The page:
Would you order your perfect child from a company?

Genetics has become increasingly relevant in a clinical set­ting ever since the birth of the first baby through in-vitro fertilization (IVF) in 1978. IVF embryos can now undergo preimplantation genetic diagnosis to screen for genetic risk of various diseases, and in 2020 a girl was born from an embryo that was selected using this screening technology. To many this was a significant advance in assisted reproduction, as embryo screening can identify gene variants associated with harmful diseases such as breast cancer, heart disease, and diabetes. The popularity of genomic profiling companies like 23andMe has shown that people nowadays have a growing interest in the genetic makeup of themselves and their fami­lies. Besides risk of disease, gene variants that are associated with hair and eye colour, complexion, and other cosmetic traits have also been identified and can be screened for.

This leads us to the question: instead of selecting an em­bryo with a preferred genotype, what if you could manual­ly add or remove genes of your choice? Using genetic engi­neering technologies like CRISPR-Cas9, it could be possible to edit the genomes of human embryos in any way one sees fit. By this method, parents wouldn’t have to choose the best-available embryo for their child, they could pick their desired traits from a provided menu for their ideal “designer baby”.

Designer babies may seem like a concept from the distant future, but in 2018, the world was introduced to Lulu and Nana.

One year earlier, Chinese scientist He Jiankui recruited a couple who had attended a conference held by He and were seeking IVF. In secret, He performed IVF with their donated eggs and sperm and edited the genome of the resulting em­bryo to disable a gene, CCR5, that enables HIV to enter cells. While He’s goal was to prevent the twins from being sus­ceptible to HIV, it isn’t known whether he succeeded. When news of the pregnancy started to come out, He posted a series of videos on YouTube outlining his experiment, saying the birth went well and the girls were healthy. Immediately, He received backlash from the international research communi­ty, with many prominent scientists condemning He and his experiment. Bioethicists criticized He’s attempts of secrecy from colleagues, the dishonest way he obtained consent from the couple, and his disregard for the health and safety of Lulu and Nana. He was later convicted of forging documents by Chinese authorities and sentenced to three years’ imprison­ment.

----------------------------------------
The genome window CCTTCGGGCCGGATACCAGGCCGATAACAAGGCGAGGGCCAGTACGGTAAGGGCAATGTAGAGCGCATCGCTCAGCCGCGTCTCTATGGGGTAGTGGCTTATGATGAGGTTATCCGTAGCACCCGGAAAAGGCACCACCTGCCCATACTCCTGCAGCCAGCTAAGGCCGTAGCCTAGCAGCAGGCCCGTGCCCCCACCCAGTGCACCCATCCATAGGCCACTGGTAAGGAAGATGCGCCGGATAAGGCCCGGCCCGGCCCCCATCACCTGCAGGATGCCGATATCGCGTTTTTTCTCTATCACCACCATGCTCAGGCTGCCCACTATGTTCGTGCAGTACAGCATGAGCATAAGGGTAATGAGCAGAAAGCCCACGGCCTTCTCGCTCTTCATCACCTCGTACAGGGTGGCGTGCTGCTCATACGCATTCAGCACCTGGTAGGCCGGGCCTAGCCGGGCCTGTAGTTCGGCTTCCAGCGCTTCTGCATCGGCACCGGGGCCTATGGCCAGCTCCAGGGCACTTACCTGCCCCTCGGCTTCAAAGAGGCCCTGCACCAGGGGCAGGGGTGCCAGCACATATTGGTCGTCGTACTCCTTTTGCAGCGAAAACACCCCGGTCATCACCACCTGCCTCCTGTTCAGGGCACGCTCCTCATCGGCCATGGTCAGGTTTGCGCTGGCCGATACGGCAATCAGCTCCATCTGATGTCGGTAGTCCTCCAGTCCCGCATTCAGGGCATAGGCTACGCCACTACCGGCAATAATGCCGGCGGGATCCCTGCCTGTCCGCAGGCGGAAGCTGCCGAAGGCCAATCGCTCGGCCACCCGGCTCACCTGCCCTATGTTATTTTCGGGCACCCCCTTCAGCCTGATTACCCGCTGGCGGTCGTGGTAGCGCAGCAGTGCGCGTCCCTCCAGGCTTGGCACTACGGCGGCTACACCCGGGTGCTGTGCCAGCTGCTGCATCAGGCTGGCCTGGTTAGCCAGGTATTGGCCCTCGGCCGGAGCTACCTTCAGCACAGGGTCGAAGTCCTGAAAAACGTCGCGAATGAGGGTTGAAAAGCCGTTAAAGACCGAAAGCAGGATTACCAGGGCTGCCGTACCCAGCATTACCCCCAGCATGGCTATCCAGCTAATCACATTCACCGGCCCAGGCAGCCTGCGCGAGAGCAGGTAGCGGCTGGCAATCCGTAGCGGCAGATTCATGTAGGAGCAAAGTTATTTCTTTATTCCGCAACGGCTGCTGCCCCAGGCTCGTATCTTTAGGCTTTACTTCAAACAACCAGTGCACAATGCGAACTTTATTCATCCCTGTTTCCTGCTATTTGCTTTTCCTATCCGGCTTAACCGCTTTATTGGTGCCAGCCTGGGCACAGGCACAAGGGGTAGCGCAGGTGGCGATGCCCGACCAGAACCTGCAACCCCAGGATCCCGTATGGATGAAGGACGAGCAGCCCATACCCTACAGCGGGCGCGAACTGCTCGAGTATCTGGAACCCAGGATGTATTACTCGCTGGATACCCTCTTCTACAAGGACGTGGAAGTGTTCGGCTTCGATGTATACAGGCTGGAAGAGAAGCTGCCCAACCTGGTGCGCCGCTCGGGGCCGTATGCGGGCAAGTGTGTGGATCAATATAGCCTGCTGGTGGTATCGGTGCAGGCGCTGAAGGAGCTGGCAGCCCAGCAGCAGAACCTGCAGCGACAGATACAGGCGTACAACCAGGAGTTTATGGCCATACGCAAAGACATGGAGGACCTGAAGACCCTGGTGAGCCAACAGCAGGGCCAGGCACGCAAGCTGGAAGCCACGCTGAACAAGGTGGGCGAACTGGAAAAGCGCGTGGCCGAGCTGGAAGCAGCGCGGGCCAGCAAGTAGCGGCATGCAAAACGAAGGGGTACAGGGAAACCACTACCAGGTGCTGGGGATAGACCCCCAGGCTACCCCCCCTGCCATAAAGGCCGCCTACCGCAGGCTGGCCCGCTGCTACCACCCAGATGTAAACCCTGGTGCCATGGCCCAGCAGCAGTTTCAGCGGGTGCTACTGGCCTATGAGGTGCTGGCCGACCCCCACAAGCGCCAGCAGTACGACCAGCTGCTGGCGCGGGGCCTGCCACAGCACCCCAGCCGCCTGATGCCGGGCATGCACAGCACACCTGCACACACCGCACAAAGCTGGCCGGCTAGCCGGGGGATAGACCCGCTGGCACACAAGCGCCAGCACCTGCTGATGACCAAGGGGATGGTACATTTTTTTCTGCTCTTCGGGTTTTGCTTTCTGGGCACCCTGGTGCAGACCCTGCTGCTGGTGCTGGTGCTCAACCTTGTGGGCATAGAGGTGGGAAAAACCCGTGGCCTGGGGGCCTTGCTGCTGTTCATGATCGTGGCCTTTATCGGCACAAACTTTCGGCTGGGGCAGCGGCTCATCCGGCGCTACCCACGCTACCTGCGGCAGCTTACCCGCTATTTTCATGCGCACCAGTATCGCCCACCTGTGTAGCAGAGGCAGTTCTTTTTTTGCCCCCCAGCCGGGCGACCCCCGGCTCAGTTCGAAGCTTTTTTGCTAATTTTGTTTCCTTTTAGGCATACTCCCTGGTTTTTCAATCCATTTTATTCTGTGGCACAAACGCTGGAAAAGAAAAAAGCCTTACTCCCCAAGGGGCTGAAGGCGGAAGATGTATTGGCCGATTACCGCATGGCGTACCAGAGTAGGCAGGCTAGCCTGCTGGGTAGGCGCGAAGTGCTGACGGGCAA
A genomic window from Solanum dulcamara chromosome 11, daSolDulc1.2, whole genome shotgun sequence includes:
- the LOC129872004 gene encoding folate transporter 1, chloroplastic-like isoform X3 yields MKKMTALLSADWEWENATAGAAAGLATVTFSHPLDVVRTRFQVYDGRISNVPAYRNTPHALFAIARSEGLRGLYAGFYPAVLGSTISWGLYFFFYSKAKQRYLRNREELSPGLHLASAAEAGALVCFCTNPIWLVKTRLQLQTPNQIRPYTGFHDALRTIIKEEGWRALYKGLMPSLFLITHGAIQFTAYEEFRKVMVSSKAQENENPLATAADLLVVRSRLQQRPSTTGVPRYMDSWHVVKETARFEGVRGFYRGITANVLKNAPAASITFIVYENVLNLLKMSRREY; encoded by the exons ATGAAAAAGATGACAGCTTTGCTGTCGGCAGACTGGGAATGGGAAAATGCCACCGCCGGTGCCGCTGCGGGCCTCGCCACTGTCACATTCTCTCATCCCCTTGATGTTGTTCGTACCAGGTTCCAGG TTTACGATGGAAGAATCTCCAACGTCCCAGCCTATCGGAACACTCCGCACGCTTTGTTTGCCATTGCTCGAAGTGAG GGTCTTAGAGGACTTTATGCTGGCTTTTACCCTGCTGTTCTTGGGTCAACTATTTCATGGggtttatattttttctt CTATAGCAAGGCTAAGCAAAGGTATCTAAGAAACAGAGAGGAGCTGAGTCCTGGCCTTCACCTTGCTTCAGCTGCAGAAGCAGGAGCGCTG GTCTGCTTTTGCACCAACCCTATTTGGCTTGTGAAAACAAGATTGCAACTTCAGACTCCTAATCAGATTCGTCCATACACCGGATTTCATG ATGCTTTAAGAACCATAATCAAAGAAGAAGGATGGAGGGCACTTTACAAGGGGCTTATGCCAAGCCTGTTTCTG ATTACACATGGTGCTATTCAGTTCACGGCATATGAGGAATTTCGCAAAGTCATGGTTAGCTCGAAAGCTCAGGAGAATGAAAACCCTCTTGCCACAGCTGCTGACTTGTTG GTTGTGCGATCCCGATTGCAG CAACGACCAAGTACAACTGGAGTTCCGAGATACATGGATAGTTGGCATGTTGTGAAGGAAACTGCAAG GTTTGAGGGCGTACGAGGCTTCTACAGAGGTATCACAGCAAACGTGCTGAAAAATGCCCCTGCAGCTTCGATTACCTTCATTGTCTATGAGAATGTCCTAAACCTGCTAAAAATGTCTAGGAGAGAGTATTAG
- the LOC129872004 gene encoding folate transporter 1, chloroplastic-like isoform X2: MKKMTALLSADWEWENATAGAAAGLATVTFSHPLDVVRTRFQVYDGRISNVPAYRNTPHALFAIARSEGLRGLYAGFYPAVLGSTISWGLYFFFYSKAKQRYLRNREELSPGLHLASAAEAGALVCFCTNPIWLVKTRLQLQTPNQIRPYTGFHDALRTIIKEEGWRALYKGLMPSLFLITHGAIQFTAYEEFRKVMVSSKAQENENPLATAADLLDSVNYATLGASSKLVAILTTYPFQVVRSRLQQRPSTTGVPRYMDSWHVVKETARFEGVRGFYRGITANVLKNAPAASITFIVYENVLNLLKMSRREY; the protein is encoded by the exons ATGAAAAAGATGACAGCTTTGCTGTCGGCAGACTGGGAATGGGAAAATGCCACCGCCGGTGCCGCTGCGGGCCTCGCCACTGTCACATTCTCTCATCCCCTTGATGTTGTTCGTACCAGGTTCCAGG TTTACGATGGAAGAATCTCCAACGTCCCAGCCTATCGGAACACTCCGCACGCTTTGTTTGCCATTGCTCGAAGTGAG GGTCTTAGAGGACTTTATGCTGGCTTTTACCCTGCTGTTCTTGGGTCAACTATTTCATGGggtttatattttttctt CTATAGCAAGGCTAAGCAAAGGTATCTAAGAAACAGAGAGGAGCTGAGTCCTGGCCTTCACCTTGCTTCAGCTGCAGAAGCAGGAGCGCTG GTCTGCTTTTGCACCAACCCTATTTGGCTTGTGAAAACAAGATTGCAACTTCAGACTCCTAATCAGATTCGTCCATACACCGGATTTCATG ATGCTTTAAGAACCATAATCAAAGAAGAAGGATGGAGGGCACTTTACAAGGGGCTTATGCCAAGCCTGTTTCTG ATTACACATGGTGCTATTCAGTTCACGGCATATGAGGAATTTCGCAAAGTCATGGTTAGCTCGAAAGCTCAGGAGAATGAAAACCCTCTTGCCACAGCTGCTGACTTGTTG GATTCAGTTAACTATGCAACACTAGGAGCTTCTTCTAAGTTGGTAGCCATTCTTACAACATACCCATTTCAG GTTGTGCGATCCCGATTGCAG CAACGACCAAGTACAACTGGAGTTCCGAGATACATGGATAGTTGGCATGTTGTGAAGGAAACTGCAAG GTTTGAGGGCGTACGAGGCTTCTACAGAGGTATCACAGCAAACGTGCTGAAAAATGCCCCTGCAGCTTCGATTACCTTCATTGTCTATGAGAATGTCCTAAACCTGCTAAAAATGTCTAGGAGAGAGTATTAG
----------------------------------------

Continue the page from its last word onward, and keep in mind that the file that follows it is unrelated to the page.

Designer babies are an ethical nightmare for many who foresee the potential social consequences. Germline modi­fication could lead to genetic discrimination against people without modifications or whose parents couldn’t afford them. While it could be a useful tool for eliminating debilitating diseases, humanity has a history of using genetics to justify unethical ideas. Discussion of “good” and “bad” genes is a slippery slope that leads us back to the eugenics movement of the early 20th century. Even today, gender-specific abortion is common in some countries with a cultural preference for boys. Above all, the potential for harm seems to outweigh the potential benefit that germline engineering brings. Making inheritable changes to the genome of children using technol­ogy still in its infancy is irresponsible in the wrong hands. Human genetic engineering is illegal in most countries, and the debate over its morality is ongoing. There is still a huge gap in information behind how human traits are controlled by genes, so for now designer babies remain in the realm of science fiction. Germline modification may one day be a use­ful tool for disease prevention, but care needs to be taken so that desires for human enhancement don’t contribute to further inequality in society.


  1. Ball, P. Designer babies: an ethical horror waiting to happen? The Guardian(2017).
  2. Ball, P. Polygenic screening of embryos is here, but is it ethical? The Guardian(2021).
  3. Cyranoski, D. The CRISPR-baby scandal: What’s next for human gene-editing. Nature 566,440–442 (2019).
  4. Ishii, T. Germline genome-editing research and its socioethical implications. Trends in Molecular Medicine21,473–481 (2015).
  5. Lanphier, E., Urnov, F., Haecker, S. E., Werner, M. & Smolenski, J. Don’t edit the human germ line. Nature 519,410–411 (2015).
  6. Lencz, T. et al.Utility of polygenic embryo screening for disease depends on the selection strategy. eLife10, (2021).
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